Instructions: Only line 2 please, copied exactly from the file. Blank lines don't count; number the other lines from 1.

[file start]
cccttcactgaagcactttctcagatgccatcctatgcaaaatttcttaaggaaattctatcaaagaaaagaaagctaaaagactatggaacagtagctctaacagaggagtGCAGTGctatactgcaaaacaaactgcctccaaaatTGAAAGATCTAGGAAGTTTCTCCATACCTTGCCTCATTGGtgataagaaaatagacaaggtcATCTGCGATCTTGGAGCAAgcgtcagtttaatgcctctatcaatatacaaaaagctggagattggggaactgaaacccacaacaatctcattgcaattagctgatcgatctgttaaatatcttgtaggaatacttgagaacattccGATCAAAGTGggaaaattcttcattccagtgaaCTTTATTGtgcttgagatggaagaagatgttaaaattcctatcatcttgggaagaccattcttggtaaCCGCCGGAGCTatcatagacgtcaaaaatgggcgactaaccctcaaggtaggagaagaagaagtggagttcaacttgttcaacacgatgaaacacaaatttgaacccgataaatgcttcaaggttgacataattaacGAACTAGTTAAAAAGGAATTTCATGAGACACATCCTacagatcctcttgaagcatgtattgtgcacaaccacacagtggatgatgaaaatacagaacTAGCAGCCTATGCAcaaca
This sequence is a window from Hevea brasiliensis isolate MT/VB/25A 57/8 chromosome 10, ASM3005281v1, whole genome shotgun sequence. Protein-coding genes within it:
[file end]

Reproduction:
This sequence is a window from Hevea brasiliensis isolate MT/VB/25A 57/8 chromosome 10, ASM3005281v1, whole genome shotgun sequence. Protein-coding genes within it: